Building Over a Public Sewer
If you're planning any type of development, building something new or extending an existing building, you should check there’s nothing underground that could be affected, i.e. water or wastewater pipes.
If you want to build over, or close to, one of our public sewers or lateral drains (this usually means within 3 metres), you need our approval, even if it is located on your land. We have to make sure that all of our pipes are protected from any potential damage that development may cause, so that they can continue to provide the service they're designed for. It's also really important that we can access our pipes for maintenance and repair.
If you need any more information, our Building Over a Public Sewer guide (PDF 564 KB opens in a new window) will give you all help you need to complete the enquiry form.
For further information about building over a public sewer, contact us at email@example.com.
During and after construction, a building control body is usually required to confirm that the work complies with national building standards (outlined in H4 Building Regulations). The developer can choose whether to use a Local Authority Building Control (LABC) department or an independent Approved Inspector to make this assessment.
We have made an agreement or ‘Protocol’ with a number of LABCs and Approved Inspectors, which gives them the authority to approve potential build overs on our behalf, so long as they meet specific criteria.
When a developer is working with building control, the inspector will review instances where a build over may be required. If they are satisfied with proposals and it fits our criteria, they will approve this on our behalf and the developer will not have to contact us for further approval.
If the proposed build over does not fit within our criteria, or the inspector has concerns with the proposals, they will escalate this to us so that we can talk to the developer directly to offer advice and agree next steps.
If you live in an area where the LABC does not use the Protocol (Cumbria, High Peak and Tameside) or if your Approved Inspector has not signed up to our Protocol, you should contact us directly using our ‘Build over enquiry form' (PDF 488 KB opens in a new window). This should be sent to WastewaterDeveloperServices@uuplc.co.uk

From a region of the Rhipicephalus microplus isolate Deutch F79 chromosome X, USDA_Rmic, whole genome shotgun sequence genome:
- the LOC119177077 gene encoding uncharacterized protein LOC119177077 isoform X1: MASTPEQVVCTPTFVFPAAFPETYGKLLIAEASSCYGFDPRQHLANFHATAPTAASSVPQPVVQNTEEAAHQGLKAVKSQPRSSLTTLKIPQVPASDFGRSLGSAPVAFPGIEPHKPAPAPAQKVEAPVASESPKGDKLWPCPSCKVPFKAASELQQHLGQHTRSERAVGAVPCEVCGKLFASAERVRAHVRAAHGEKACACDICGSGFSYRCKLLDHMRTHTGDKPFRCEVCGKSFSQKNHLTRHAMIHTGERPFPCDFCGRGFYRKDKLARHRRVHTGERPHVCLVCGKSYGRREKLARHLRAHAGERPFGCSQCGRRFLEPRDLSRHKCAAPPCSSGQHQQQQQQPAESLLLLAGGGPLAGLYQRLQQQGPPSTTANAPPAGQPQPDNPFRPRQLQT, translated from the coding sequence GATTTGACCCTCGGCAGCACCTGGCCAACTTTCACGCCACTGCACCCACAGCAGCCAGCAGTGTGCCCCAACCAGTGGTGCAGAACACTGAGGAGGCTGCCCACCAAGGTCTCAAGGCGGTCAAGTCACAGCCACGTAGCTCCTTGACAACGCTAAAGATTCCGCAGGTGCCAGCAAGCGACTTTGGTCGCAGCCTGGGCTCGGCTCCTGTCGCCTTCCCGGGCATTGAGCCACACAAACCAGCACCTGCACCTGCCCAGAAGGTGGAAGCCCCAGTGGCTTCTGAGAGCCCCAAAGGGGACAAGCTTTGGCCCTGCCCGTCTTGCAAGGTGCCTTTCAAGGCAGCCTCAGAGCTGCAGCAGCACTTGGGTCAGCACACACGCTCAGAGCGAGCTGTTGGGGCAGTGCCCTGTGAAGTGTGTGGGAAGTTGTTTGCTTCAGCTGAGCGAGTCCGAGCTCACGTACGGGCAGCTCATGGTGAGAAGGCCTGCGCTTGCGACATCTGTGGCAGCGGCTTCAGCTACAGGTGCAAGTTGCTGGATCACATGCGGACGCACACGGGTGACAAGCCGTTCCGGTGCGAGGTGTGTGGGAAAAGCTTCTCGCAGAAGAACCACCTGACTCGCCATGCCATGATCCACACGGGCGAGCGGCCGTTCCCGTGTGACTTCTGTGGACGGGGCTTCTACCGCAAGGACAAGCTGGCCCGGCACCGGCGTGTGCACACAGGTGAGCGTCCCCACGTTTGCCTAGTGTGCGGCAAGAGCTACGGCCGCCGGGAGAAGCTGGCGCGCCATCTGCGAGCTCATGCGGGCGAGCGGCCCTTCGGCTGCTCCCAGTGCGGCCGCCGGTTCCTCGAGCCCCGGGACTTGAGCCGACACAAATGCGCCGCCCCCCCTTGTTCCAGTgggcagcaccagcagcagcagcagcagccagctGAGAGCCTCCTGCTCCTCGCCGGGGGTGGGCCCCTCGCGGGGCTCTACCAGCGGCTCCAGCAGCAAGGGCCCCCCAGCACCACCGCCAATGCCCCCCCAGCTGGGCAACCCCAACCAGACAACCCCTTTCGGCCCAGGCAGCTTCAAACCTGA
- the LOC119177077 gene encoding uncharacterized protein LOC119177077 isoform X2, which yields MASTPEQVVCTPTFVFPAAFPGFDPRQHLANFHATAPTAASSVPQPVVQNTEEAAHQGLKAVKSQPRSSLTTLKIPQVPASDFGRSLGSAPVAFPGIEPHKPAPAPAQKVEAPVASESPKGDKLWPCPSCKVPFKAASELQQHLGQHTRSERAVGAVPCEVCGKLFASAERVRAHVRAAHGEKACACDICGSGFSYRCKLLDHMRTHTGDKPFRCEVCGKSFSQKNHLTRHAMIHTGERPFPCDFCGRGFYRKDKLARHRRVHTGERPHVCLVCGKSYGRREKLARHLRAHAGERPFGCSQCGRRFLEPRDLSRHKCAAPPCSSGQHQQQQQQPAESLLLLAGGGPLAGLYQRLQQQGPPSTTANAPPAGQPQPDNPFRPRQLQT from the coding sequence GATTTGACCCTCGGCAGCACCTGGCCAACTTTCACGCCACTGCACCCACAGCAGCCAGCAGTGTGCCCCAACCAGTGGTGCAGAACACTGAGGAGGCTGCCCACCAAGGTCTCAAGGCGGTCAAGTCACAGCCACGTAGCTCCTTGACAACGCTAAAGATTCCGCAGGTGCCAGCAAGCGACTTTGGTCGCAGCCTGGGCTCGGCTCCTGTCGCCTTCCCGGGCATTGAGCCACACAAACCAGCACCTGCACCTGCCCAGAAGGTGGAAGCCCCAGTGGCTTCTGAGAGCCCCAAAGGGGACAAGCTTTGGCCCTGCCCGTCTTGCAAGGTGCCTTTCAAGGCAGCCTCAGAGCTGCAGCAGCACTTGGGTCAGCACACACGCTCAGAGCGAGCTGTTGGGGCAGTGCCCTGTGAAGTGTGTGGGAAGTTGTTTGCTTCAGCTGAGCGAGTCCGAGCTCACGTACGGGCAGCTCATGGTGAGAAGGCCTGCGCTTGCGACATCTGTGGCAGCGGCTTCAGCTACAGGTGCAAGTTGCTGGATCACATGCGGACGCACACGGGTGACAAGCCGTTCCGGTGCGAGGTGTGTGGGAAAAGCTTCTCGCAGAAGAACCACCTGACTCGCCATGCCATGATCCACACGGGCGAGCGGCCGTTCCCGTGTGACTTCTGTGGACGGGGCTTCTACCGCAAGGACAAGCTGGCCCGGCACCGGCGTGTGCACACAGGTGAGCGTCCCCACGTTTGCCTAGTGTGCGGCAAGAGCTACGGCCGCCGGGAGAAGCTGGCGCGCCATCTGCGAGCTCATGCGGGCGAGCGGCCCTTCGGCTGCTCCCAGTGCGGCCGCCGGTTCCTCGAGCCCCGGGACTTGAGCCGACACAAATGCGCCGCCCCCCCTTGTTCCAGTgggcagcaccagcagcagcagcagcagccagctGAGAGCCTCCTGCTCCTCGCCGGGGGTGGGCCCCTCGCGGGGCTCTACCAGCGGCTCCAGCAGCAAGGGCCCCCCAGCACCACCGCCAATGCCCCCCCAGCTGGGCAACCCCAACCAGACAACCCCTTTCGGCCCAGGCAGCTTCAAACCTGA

There are some circumstances when we will need to arrange a formal 'Building Over Agreement'. This is a legal document which is put in place to protect the sewer/drain and makes sure that we can access the pipe if something goes wrong.
Any building control body working within our 'Protocol' will refer all instances of where a Building Over Agreement may be required by us for further investigation. In some circumstances, we may issue a retrospective Building Over Agreement if work has already been carried out over, or close to, a public sewer. This is by exception only.
We have to make sure that we can always access our pipes for necessary maintenance and/or repairs.
If we agree that you can build over a public sewer, you must make sure that you provide sufficient access points to the affected sewer (manholes and rodding points). Ideally, buildings and extensions should not be sited where they would remove an existing point of access. If this is not practical, we may agree to the re-location of an access point, outside of the proposed development.
Access points should be easily accessible and visible for use in an emergency.
Further advice will be offered on access ponts when the development is inspected, either by us or one of our Protocol partners.
Any inspector who has reviewed a site on our behalf (either from a Local Authority or independent company) will advise us when inspections have taken place, and will also let us know the outcome, for example, if the build over is approved.
The inspector will also tell us where the sewer/drain is located, as sometimes we may not have details of the pipes on our mapping systems. We will use this information to update the statutory sewer map.
If you go on to sell your property, we will know that the sewer/drain has been built over and that the work meets our approval. If requested, we will confirm this information to individuals or mortgage lenders acting on behalf of a potential buyer.
Any inspector who has reviewed a site on our behalf (either from a Local Authority or independent company) will tell us about developments that are outside of their authorised approval limits, i.e the building/extension is of a particular length or if the sewer/drain is particularly large or deep.
They will also let us know if they discover that the affected sewer/drain is in a poor condition or the ground conditions are unsatisfactory. If this happens we will arrange for one of our own inspectors to visit the site to advise on what should happen next.
The most cost-effective solution for a pipe in poor condition is likely to be renewal of the pipe - the cost of which must be borne by the developer. If ground conditions are unsatisfactory, e.g. soils are easily eroded or contains fine silty sands, the developer will have to arrange for special design and construction plans to make sure that the pipe is protected from any risk of damage resulting from the development.